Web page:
What You Need to Know About Lymphedema

By Ginny Vincent, MOTR/L, MLD/CDT, occupational therapist certified lymphedema therapist at UHC

Removing lymph nodes is an important part of breast cancer treatment. This allows doctors to determine whether cancer has spread from its primary site.

Lymphedema is an abnormal swelling that can develop in the arm, hand, breast, or torso on the side where your lymph nodes were removed. This is called the affected side.

Lymphedema develops when the lymph vessels in an area are no longer able to carry all the fluid away from the area. If this happens, the fluid can build up and cause swelling.

Lymphedema can develop suddenly or gradually. It can happen soon after surgery or can develop months or years later.

Studies show that the risk of developing lymphedema is different based on how the lymph nodes were removed. There are two types of surgeries used to remove lymph nodes.

  • Sentinel lymph node biopsy: between 1 and a few lymph nodes are removed from the armpit to check for cancer. With a sentinel lymph node biopsy, the risk of developing lymphedema is low.
  • Axillary lymph node dissection: more lymph nodes are removed from the armpit. This is done to remove additional lymph nodes that may have cancer. With an axillary lymph node dissection, the risk of developing lymphedema is higher than it is with a sentinel node biopsy.

Damage to your lymphatic system can also increase your risk of developing lymphedema. The following things can damage your lymphatic system:

  • Radiation therapy to your armpit
  • An infection after surgery
  • Severe injury to your surgical area or the affected arm (such as a serious burn or wound)
  • Tumor growth
  • Weight gain after treatment, or being overweight

Some mild swelling after surgery is normal. This swelling may last for up to 6 weeks, but it is temporary and will gradually go away. You may also feel pain or other sensations after surgery, such as twinges and tingling. These feelings are common and are not necessarily signs of lymphedema.

The following are signs of lymphedema:

  • A feeling of heaviness, aching, or pain on the side of your surgery
  • A tight feeling in the skin of your arm, hand, or breast
  • Decreased flexibility in your arm, hand, or fingers
  • Swelling or changes in your skin, such as tightness or pitting (skin that stays indented after being pressed)

You may notice lymphedema for the first time during or just after one of the following events:

  • Injury
  • Infection
  • Burn
  • Strenuous activity
  • Significant weight gain
  • Air travel (because of pressure changes)

These events probably are not the cause of the lymphedema, but they may make the swelling noticeable. This initial swelling may get better or even go away in 1 to 2 days.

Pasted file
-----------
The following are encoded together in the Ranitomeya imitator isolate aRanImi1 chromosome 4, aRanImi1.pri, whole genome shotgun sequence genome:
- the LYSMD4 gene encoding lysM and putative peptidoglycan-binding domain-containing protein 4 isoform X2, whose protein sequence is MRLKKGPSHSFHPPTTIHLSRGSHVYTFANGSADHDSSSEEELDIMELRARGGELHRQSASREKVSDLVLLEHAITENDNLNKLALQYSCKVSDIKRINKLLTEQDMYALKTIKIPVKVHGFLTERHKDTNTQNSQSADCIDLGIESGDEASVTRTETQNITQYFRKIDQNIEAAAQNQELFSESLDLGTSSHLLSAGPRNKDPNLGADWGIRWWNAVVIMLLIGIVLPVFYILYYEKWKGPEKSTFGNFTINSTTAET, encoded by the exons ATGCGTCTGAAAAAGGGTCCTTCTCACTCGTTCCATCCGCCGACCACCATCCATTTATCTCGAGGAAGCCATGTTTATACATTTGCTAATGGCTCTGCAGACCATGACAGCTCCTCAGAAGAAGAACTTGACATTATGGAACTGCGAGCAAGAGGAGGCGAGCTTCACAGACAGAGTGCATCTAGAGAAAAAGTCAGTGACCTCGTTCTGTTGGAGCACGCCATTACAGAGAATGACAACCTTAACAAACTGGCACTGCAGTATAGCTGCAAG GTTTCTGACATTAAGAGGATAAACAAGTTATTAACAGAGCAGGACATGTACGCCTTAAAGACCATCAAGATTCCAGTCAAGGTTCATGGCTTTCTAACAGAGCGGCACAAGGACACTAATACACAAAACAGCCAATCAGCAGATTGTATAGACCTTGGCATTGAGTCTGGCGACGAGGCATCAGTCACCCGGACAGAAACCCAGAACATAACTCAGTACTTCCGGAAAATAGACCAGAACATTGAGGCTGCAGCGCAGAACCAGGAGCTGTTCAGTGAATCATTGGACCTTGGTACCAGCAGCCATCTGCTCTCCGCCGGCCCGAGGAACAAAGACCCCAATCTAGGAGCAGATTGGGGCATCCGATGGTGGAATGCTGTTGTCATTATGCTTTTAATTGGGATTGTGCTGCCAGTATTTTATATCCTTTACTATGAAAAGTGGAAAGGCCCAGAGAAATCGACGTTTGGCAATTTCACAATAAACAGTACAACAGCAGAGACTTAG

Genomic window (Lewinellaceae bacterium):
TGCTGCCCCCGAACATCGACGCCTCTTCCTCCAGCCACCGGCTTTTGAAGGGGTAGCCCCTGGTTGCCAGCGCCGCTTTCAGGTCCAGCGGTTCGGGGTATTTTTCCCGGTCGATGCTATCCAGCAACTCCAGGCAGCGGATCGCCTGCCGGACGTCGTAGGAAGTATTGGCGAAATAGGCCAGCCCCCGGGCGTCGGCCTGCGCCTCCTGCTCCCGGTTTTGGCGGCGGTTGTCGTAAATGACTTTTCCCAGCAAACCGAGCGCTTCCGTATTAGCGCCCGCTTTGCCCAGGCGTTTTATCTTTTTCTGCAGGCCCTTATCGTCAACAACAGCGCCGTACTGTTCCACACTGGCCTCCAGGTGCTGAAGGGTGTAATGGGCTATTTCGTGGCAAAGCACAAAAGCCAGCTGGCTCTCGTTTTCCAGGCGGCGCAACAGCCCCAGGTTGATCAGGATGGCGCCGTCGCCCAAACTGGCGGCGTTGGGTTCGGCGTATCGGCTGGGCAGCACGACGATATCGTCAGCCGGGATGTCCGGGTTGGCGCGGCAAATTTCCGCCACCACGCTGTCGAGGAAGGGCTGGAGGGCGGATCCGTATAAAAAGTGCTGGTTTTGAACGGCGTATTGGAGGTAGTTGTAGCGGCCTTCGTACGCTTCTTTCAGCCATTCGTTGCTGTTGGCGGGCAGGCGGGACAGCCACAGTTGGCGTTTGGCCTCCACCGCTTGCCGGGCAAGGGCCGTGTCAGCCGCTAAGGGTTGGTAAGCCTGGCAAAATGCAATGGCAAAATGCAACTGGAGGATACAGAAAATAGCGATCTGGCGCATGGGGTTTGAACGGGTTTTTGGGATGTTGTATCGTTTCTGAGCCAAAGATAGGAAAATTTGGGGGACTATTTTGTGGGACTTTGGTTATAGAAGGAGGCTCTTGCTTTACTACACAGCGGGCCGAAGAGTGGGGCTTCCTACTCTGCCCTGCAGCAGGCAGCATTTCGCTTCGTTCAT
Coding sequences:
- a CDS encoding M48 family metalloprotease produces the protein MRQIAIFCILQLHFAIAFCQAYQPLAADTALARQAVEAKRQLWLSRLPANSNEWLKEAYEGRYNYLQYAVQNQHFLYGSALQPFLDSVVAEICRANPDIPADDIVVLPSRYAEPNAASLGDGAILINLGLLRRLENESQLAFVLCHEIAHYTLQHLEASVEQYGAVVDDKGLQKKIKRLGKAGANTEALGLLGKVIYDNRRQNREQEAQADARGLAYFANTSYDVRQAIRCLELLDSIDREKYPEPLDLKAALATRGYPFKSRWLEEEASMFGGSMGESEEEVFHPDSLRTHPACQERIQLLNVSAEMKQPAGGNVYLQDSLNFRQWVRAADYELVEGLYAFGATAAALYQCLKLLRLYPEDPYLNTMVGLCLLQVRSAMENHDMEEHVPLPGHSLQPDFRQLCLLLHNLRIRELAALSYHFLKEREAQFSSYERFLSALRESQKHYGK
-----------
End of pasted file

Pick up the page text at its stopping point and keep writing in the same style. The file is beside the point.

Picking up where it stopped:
Call your doctor if you notice that you have any signs of lymphedema. Look for signs of infection, such as your arm becoming swollen, painful, red, or warm. Call your doctor if you notice any of these signs, even if they go away.

An infection in the arm or breast on your affected side is serious because it may get worse quickly. If you have an infection, your doctor may prescribe antibiotics or order more tests, such as an ultrasound or magnetic resonance imaging (MRI).

There is no way to know who will develop lymphedema, but there are things you can do that may lower your risk:

  • Exercise and stretch your muscles on a regular basis. Don’t overwork your body; if you feel discomfort, take a break.
  • Maintain or safely work towards a healthy body weight.
  • If you get a cut or scratch on your at-risk arm or hand, clean the area with soap and water and apply antibacterial ointment such as Bacitracin® or Neosporin®. Cover the area with a bandage.
  • If you get a burn on your at-risk arm or hand, apply a cold pack or cold water for 15 minutes, clean the area with soap and water, and cover it with a bandage.
  • Watch for signs of infection, including redness, swelling, increased heat, or tenderness.
  • Blood draws and injections (shots) in your at-risk arm
  • If you had a sentinel lymph node biopsy, it’s better to have your blood drawn and shots given on your arm that’s not at risk for lymphedema. However, you can use your at-risk arm if needed.
  • If you had an axillary lymph node dissection, always use your arm that’s not at risk, unless your doctor tells you it’s okay.
  • If lymph nodes were removed on both sides of your body, talk with your doctor about which arm would be safest to use.
  • Be careful not to get sunburned. Use sunblock with an SPF of at least 30. Reapply it often.
  • Use insect repellent to avoid stings and bug bites.
  • Use a lotion or cream daily to help protect the skin on your at-risk arm and hand. Don’t use scissors to cut your cuticles; instead, push them back with a cuticle stick.
  • Wear gloves when washing dishes, gardening, or cleaning with harsh detergent or steel wool.
  • Be careful if you shave under your at-risk arm; consider using an electric razor. If you get a cut while shaving, take care of it following the instructions above.
  • Don’t use heating pads or hot-packs on your at-risk arm or shoulder.
  • Take off any tight or heavy jewelry or clothing that has tight elastic and leaves a mark on your arm. These things can lead to swelling.

Please note, the information provided throughout this site is not intended or implied to be a substitute for professional medical advice, diagnosis or treatment. All content, including text, graphics, images, and video, on or available through this website is for general information purposes only. If you are experiencing related symptoms, please visit your doctor or call 9-1-1 in an emergency.